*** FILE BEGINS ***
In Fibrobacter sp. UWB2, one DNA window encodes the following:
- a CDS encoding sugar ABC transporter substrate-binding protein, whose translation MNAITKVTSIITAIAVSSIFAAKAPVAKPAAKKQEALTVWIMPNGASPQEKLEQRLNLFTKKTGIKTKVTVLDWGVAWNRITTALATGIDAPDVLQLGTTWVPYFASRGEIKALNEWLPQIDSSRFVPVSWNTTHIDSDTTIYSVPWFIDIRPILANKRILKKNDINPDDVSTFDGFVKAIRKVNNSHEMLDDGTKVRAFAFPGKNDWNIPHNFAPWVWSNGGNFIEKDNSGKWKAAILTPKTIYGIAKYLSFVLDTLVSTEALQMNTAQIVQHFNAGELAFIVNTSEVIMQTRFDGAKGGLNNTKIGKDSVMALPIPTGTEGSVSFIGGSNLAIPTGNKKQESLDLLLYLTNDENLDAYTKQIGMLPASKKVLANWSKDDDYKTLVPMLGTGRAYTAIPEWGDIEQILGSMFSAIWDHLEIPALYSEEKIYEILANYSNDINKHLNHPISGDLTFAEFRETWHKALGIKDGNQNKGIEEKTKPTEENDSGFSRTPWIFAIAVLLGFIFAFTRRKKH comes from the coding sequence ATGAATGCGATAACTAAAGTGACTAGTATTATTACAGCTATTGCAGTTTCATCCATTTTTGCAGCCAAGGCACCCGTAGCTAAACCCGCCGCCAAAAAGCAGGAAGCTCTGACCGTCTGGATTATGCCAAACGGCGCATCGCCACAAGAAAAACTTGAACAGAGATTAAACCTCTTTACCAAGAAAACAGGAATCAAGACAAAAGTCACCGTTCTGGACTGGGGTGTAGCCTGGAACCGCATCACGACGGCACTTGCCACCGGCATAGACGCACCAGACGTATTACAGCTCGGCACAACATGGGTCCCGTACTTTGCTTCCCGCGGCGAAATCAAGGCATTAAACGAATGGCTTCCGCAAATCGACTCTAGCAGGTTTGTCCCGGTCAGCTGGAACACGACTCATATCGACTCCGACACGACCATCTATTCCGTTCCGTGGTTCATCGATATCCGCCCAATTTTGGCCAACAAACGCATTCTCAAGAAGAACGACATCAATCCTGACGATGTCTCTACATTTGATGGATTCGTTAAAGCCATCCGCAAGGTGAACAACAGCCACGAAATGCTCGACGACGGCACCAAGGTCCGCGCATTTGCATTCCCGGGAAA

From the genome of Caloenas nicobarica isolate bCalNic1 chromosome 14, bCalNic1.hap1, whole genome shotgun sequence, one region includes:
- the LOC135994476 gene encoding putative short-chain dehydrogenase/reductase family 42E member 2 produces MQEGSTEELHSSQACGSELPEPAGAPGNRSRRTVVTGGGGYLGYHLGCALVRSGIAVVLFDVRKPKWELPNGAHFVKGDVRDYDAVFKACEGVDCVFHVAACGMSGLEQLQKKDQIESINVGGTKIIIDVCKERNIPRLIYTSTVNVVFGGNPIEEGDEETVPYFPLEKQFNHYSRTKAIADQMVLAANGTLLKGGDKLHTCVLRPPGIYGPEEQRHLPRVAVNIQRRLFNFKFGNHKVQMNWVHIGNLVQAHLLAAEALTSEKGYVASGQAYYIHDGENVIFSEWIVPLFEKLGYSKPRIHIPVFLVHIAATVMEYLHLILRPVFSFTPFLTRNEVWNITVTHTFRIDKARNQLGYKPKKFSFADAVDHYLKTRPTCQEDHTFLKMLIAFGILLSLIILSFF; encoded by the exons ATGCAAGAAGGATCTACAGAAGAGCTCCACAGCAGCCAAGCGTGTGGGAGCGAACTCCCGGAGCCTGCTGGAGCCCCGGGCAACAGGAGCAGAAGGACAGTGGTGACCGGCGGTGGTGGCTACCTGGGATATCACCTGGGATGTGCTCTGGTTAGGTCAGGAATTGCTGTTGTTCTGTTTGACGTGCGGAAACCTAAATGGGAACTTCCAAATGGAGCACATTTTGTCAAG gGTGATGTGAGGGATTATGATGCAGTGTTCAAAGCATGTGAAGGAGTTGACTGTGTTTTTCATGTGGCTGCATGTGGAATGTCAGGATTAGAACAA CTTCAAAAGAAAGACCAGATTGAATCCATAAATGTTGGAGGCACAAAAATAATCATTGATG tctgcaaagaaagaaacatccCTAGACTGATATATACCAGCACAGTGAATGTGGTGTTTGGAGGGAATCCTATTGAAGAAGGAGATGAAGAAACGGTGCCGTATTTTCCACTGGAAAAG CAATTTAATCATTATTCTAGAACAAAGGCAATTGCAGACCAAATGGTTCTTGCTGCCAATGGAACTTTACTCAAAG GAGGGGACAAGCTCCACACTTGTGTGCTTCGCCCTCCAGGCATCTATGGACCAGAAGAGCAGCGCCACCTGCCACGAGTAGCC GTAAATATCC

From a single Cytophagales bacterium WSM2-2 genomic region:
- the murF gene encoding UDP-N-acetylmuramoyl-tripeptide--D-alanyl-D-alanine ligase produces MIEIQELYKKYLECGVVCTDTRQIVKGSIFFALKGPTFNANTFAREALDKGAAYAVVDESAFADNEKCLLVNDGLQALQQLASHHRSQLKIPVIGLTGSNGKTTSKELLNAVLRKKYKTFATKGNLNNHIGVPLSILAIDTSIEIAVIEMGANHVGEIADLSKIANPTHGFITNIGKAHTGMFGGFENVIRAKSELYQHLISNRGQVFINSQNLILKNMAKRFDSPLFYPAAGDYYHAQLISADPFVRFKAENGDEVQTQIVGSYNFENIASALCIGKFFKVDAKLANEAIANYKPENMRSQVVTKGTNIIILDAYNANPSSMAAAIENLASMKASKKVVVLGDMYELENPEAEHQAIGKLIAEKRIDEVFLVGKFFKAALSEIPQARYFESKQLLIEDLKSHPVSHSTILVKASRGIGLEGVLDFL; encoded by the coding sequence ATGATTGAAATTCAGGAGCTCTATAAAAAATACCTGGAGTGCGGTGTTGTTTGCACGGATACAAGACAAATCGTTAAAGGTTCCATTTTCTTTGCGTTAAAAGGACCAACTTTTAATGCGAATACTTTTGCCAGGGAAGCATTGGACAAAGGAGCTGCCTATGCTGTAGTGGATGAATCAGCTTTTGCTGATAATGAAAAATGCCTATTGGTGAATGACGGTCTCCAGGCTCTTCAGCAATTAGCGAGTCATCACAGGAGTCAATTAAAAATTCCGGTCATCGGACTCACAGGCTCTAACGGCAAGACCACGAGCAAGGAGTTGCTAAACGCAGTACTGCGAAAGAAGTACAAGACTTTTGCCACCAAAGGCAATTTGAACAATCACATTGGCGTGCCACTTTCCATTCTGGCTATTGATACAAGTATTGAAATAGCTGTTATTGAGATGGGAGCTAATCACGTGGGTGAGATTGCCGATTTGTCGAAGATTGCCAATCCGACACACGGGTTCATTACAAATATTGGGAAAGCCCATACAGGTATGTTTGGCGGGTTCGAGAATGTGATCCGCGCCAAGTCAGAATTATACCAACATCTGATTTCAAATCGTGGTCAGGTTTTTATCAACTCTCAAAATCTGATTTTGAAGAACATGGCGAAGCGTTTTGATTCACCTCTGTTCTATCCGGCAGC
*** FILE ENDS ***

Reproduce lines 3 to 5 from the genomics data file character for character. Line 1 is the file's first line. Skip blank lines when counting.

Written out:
From the genome of Caloenas nicobarica isolate bCalNic1 chromosome 14, bCalNic1.hap1, whole genome shotgun sequence, one region includes:
- the LOC135994476 gene encoding putative short-chain dehydrogenase/reductase family 42E member 2 produces MQEGSTEELHSSQACGSELPEPAGAPGNRSRRTVVTGGGGYLGYHLGCALVRSGIAVVLFDVRKPKWELPNGAHFVKGDVRDYDAVFKACEGVDCVFHVAACGMSGLEQLQKKDQIESINVGGTKIIIDVCKERNIPRLIYTSTVNVVFGGNPIEEGDEETVPYFPLEKQFNHYSRTKAIADQMVLAANGTLLKGGDKLHTCVLRPPGIYGPEEQRHLPRVAVNIQRRLFNFKFGNHKVQMNWVHIGNLVQAHLLAAEALTSEKGYVASGQAYYIHDGENVIFSEWIVPLFEKLGYSKPRIHIPVFLVHIAATVMEYLHLILRPVFSFTPFLTRNEVWNITVTHTFRIDKARNQLGYKPKKFSFADAVDHYLKTRPTCQEDHTFLKMLIAFGILLSLIILSFF; encoded by the exons ATGCAAGAAGGATCTACAGAAGAGCTCCACAGCAGCCAAGCGTGTGGGAGCGAACTCCCGGAGCCTGCTGGAGCCCCGGGCAACAGGAGCAGAAGGACAGTGGTGACCGGCGGTGGTGGCTACCTGGGATATCACCTGGGATGTGCTCTGGTTAGGTCAGGAATTGCTGTTGTTCTGTTTGACGTGCGGAAACCTAAATGGGAACTTCCAAATGGAGCACATTTTGTCAAG gGTGATGTGAGGGATTATGATGCAGTGTTCAAAGCATGTGAAGGAGTTGACTGTGTTTTTCATGTGGCTGCATGTGGAATGTCAGGATTAGAACAA CTTCAAAAGAAAGACCAGATTGAATCCATAAATGTTGGAGGCACAAAAATAATCATTGATG tctgcaaagaaagaaacatccCTAGACTGATATATACCAGCACAGTGAATGTGGTGTTTGGAGGGAATCCTATTGAAGAAGGAGATGAAGAAACGGTGCCGTATTTTCCACTGGAAAAG CAATTTAATCATTATTCTAGAACAAAGGCAATTGCAGACCAAATGGTTCTTGCTGCCAATGGAACTTTACTCAAAG GAGGGGACAAGCTCCACACTTGTGTGCTTCGCCCTCCAGGCATCTATGGACCAGAAGAGCAGCGCCACCTGCCACGAGTAGCC GTAAATATCC

From a single Cytophagales bacterium WSM2-2 genomic region: